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Contract Redlining Mistakes to Look Out for

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contract redlining

Redlining contracts is an important part of your contract management process and you should do your best to run it without a hitch. Many companies make mistakes during contract redlining and negotiation, wasting time and resources, causing misunderstandings, and damaging relationships at a time when they are most vulnerable. The following mistakes need to be avoided to ensure that your contract redlining process goes smoothly.

Misinterpreting the Scope of Work

One mistake that usually occurs during contract redlining is not understanding and/or misinterpreting the scope of work. What information needs to be included and omitted? The following points must be addressed:

What are the deliverables? Include a list of Word files, schematics, examples, or screenshots.

How many revisions were promised in the contract? Limit the number of revisions to three unless otherwise noted in your contract. In some cases, you can limit it to two if you really want to emphasize that this was a maximum revision count. It would also be smart to mention how much each revision costs as well as what happens if the client requests more revisions.

What about changing the deliverables? If the designer gave you a fixed amount of designs to choose from, how many changes/additions are allowed afterward without incurring an additional cost? You don’t want to be caught off guard by what happens when your client wants something changed after he signs the contract and makes payment. A rule of thumb is one change for free unless otherwise noted in your contract. Any changes requested thereafter will incur additional fees that must be paid by your client before continuing on with work or further revisions.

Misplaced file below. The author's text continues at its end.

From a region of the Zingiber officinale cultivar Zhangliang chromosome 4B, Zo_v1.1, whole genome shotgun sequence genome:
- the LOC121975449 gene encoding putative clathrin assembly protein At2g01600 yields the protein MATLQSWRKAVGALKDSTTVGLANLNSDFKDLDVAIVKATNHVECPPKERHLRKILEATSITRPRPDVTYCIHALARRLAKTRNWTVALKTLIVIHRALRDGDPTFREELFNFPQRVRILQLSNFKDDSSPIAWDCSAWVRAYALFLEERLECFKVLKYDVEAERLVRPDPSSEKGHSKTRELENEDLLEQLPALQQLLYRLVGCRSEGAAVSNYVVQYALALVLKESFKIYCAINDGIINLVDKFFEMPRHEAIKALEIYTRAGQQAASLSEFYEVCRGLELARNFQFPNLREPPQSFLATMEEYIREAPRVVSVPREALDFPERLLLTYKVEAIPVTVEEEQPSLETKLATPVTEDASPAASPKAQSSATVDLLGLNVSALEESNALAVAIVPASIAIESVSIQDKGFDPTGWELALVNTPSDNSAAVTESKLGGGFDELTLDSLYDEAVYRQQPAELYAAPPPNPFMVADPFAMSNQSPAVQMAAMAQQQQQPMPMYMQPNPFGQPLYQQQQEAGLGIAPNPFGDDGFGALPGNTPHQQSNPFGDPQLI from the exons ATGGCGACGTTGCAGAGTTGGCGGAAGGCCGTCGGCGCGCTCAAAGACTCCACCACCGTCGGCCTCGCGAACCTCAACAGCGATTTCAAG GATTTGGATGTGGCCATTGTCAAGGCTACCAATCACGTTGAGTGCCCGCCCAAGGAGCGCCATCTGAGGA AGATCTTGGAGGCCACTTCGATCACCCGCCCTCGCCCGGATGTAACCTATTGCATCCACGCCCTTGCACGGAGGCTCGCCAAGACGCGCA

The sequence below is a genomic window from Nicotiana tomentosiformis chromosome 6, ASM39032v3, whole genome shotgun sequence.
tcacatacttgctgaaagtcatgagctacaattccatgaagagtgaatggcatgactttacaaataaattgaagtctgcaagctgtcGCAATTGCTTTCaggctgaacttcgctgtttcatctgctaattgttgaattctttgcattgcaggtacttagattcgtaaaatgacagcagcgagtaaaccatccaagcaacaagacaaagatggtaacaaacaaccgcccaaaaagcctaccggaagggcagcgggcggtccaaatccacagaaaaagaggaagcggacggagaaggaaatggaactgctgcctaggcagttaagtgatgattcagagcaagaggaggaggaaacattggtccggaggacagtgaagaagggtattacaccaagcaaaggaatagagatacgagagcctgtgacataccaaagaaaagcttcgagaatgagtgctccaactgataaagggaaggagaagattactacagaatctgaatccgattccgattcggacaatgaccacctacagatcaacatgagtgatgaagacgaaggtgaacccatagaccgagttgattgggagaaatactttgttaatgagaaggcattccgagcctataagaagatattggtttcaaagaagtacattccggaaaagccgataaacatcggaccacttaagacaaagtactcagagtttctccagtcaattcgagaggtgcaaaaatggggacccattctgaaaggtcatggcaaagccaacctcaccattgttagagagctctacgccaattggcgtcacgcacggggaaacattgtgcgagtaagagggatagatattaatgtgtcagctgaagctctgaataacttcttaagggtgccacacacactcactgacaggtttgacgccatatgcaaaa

Does your designer want to own the rights to his works? Should you accept this clause, any new logos created won’t belong to you as your client.

Not Setting the Deadline

You want to make sure that you set a deadline when performing contract redlining. If you don’t know how long it takes for your designer to create what you need, add in a clause that automatically sets the deadline for 15 days after approval of final deliverables. This way both parties can plan accordingly and aren’t left wondering what is going on afterward.

Overlooking Payment Terms and Conditions

Contract redlining can be time-consuming and may cause you to overlook important details like payment terms and conditions. You want to make sure that your client is aware of how much he has to pay in order for him or her not to be surprised by high bills at the end of the project. You can mention how much is due upon signing of the contract, 30% within three days after receiving it, 50% when half the work has been completed, and the remainder once everything is done. Also, make sure to state what happens if your client doesn’t pay on time or in full – late fees should be involved here.

Not Making it Clear Who Owns Rights to Initial Artwork

Artwork created by you does not belong to you until you purchase a copyright release from the designer who made it for you. If your designer made something for you and you don’t want him to claim ownership over his creation, add a clause that disclaims copyright ownership during this process. It is possible he already added this clause to your contract, but it’s best to make sure that this is stated there.

Not Defining the Term Revision Before Signing